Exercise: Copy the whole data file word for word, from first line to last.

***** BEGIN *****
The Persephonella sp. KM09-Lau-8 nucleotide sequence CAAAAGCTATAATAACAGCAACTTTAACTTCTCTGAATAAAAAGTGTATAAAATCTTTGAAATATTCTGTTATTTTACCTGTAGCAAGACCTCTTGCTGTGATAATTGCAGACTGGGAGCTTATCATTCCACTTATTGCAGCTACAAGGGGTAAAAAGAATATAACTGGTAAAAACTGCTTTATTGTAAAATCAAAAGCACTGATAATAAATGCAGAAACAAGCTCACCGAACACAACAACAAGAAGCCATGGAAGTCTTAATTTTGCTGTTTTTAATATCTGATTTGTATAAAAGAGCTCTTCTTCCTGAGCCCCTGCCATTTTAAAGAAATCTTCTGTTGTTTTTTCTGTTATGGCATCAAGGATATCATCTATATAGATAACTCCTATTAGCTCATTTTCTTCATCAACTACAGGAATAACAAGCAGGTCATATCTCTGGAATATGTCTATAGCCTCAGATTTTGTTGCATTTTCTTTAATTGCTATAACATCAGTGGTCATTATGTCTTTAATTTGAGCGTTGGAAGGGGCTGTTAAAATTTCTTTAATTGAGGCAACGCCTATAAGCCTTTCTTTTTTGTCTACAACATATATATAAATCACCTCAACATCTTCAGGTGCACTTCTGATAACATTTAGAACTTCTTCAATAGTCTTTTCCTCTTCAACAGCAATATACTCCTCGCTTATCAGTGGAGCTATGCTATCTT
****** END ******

The Persephonella sp. KM09-Lau-8 nucleotide sequence CAAAAGCTATAATAACAGCAACTTTAACTTCTCTGAATAAAAAGTGTATAAAATCTTTGAAATATTCTGTTATTTTACCTGTAGCAAGACCTCTTGCTGTGATAATTGCAGACTGGGAGCTTATCATTCCACTTATTGCAGCTACAAGGGGTAAAAAGAATATAACTGGTAAAAACTGCTTTATTGTAAAATCAAAAGCACTGATAATAAATGCAGAAACAAGCTCACCGAACACAACAACAAGAAGCCATGGAAGTCTTAATTTTGCTGTTTTTAATATCTGATTTGTATAAAAGAGCTCTTCTTCCTGAGCCCCTGCCATTTTAAAGAAATCTTCTGTTGTTTTTTCTGTTATGGCATCAAGGATATCATCTATATAGATAACTCCTATTAGCTCATTTTCTTCATCAACTACAGGAATAACAAGCAGGTCATATCTCTGGAATATGTCTATAGCCTCAGATTTTGTTGCATTTTCTTTAATTGCTATAACATCAGTGGTCATTATGTCTTTAATTTGAGCGTTGGAAGGGGCTGTTAAAATTTCTTTAATTGAGGCAACGCCTATAAGCCTTTCTTTTTTGTCTACAACATATATATAAATCACCTCAACATCTTCAGGTGCACTTCTGATAACATTTAGAACTTCTTCAATAGTCTTTTCCTCTTCAACAGCAATATACTCCTCGCTTATCAGTGGAGCTATGCTATCTT